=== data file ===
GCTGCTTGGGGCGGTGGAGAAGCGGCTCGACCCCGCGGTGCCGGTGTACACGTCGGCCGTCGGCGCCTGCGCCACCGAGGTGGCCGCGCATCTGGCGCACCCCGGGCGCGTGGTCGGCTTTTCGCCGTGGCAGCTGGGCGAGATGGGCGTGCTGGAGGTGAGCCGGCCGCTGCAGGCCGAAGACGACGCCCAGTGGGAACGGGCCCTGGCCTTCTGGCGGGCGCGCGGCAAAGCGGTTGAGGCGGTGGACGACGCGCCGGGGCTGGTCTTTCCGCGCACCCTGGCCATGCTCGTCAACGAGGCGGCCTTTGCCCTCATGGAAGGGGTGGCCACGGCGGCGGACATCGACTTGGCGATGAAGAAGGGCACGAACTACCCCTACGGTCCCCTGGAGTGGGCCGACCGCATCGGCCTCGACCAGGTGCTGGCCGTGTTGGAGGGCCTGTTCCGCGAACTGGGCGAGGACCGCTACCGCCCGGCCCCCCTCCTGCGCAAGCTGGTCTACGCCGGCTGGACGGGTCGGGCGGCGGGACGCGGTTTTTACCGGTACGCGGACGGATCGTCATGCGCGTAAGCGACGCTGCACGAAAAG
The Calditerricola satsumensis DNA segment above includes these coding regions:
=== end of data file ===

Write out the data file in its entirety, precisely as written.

GCTGCTTGGGGCGGTGGAGAAGCGGCTCGACCCCGCGGTGCCGGTGTACACGTCGGCCGTCGGCGCCTGCGCCACCGAGGTGGCCGCGCATCTGGCGCACCCCGGGCGCGTGGTCGGCTTTTCGCCGTGGCAGCTGGGCGAGATGGGCGTGCTGGAGGTGAGCCGGCCGCTGCAGGCCGAAGACGACGCCCAGTGGGAACGGGCCCTGGCCTTCTGGCGGGCGCGCGGCAAAGCGGTTGAGGCGGTGGACGACGCGCCGGGGCTGGTCTTTCCGCGCACCCTGGCCATGCTCGTCAACGAGGCGGCCTTTGCCCTCATGGAAGGGGTGGCCACGGCGGCGGACATCGACTTGGCGATGAAGAAGGGCACGAACTACCCCTACGGTCCCCTGGAGTGGGCCGACCGCATCGGCCTCGACCAGGTGCTGGCCGTGTTGGAGGGCCTGTTCCGCGAACTGGGCGAGGACCGCTACCGCCCGGCCCCCCTCCTGCGCAAGCTGGTCTACGCCGGCTGGACGGGTCGGGCGGCGGGACGCGGTTTTTACCGGTACGCGGACGGATCGTCATGCGCGTAAGCGACGCTGCACGAAAAG
The Calditerricola satsumensis DNA segment above includes these coding regions: